Monday, November 14, 2005

I suppose one more bang for old time's sake is out of the question?

October 5, 2005, 10:00am
Human Resources Department
Mary's office

"Steve, I have Lynda from corporate HR on the phone."

"Good morning, Lynda."

"Hi, Steve."

"Lynda, did you bring me back a pineapple?"

"I'm sorry?"

"You went on your honeymoon. To Hawaii. Didn't you?"

"Yes. I wasn't aware you wanted a pineapple," she intones.

"I was kidding."

"Had I known you wanted one..."

What the fuck is wrong with this chick? Oh, and so much for starting off a difficult call on a happy note.

"Lynda! I was just kidding!"

"I see."

"So what can I do for you ladies?"

"Steve, what is this plan you have with Lila?" Lynda says through the speaker, her voice scolding and impatient, as if she were a librarian and I had an overdue book.

The impulse is to defend oneself against an obvious attack like that one, or to start off with an "um" or a "well". I don't do it. She asked a question, and I'm going to answer it just as quickly as she asked, and that's all I'm going to do.

"I want to hire her back for underwriting."

"She's not eligible for rehire, Steve."

"What do you mean, she's not eligible?"

Mary is strictly an accessory at this point, whipping her head back and forth between me and the speaker phone as each party speaks. Yes, I know exactly what Lynda means. But I have no intention of making this easy.

"She walked out on her job, Steve. Our policy is very clear on this. Any employee who abandons their job is not eligible for rehire!"

"Lynda, I have spoken to Lila personally and I am satisfied that she has addressed the issues that led to the .... incident you're speaking of."

"That doesn't matter."

"It does matter if we have an employee that would do an exceptional job of underwriting for us, and for a slightly lower-than-usual salary, and we throw the opportunity away."

"She walked off the job. With no notice. She left us in the lurch! She-"

"I am satisfied that's not going to happen again! Do you really think I'd be wasting my time on this if there were ANY chance it wouldn't work out?"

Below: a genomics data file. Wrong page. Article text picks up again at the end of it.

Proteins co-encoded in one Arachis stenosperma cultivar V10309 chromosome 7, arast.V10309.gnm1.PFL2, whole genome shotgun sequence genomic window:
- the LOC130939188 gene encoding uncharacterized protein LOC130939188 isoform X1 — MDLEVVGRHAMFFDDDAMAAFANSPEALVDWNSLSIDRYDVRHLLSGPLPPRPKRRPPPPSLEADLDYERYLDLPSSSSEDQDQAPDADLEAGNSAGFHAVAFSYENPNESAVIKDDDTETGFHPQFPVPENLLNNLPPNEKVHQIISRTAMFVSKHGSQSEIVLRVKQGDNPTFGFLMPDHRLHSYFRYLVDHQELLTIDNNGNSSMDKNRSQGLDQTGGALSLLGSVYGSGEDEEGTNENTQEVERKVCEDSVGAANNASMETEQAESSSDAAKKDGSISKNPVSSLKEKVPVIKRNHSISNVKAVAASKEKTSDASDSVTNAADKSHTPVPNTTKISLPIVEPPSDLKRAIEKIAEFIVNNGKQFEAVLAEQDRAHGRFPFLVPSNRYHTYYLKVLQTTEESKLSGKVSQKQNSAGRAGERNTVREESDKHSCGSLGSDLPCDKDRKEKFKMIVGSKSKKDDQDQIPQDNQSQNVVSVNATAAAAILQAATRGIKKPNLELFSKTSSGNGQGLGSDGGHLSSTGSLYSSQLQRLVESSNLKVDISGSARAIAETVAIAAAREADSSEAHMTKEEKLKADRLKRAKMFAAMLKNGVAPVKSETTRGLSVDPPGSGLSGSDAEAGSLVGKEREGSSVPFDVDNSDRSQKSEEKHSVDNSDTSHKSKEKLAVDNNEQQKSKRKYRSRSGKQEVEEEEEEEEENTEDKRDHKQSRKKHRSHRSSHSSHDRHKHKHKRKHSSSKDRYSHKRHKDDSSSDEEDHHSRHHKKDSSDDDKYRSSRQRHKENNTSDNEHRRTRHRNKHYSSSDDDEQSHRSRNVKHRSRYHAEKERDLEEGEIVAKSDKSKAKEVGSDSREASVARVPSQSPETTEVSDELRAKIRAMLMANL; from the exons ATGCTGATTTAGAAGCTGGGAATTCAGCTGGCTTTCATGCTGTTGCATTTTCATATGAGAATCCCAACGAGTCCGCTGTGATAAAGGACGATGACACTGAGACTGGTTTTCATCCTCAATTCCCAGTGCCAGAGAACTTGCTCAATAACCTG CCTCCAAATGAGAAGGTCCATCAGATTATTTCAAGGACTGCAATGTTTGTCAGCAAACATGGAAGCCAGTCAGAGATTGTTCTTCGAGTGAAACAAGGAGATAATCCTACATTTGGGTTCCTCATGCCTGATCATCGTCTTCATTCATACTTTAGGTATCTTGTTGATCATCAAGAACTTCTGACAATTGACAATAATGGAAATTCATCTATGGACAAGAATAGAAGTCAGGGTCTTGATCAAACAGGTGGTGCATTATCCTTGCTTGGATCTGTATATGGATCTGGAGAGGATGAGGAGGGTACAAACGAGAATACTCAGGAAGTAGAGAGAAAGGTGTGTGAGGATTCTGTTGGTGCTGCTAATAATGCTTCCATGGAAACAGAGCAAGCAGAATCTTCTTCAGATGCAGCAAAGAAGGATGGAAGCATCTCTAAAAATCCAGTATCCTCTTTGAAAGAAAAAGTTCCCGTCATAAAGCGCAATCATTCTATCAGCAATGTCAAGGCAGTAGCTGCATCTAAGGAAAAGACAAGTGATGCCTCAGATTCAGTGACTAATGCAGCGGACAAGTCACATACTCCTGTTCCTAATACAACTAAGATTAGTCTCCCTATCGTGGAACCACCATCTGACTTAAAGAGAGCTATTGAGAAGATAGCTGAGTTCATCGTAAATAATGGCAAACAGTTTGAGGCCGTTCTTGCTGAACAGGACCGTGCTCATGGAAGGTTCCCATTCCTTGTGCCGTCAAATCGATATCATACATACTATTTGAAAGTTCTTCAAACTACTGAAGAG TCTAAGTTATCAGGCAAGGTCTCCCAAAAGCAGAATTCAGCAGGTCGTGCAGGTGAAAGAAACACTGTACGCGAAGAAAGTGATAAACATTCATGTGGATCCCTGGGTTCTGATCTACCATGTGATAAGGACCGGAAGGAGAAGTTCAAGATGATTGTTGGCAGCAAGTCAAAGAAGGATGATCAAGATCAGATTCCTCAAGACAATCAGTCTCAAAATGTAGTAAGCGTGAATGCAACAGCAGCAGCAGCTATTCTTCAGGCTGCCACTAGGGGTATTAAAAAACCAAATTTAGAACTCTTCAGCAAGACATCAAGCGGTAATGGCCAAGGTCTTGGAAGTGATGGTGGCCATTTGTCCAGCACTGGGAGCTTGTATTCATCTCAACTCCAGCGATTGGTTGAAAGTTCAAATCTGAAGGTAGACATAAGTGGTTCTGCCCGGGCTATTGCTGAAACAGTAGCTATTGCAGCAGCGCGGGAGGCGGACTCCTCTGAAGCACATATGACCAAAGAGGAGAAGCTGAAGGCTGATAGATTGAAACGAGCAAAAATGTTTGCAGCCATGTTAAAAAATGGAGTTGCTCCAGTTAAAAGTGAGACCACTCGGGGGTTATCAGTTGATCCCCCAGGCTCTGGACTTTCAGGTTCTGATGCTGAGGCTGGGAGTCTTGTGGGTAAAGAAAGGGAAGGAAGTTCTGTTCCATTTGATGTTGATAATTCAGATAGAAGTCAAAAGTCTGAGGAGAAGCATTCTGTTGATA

"So you can guarantee there won't be a problem?"

"I can't guarantee something like that. I can't guarantee that you won't run off and join al Qaeda tomorrow. I can't guarantee the building won't get hit by lightning. But I can tell you for sure that Lila is no more likely to walk out than any other employee."

Pause. "If we're going to make an exception to this policy, we're going to need approvals."

"Send it over, I'll sign it."

"What did you mean by, 'a lower-than-usual salary'?"

"In a case like this, there's nothing wrong with being extra careful. So I've told Lila that I would offer her $32,000 as a starting salary, and that I would give her a 90-day review, and if there were no issues whatsoever, I would agree to an increase of up to 20% at that time."

"That would put her at-"

"Thirty-eight six," I finish. "Still well below normal underwriter pay. And trust me, she'll work harder than most of the people over there."

"Why the extra conditions? You said she's going to be fine, Steve. Didn't you?"

"Yes I did."

"So why the stipulations?"

"Why do people sign prenuptial agreements? They sign them just in case. If something goes wrong, and we're within the 90-day window, we terminate her immediately. She's well aware of the conditions. I basically told her this is sudden-death overtime."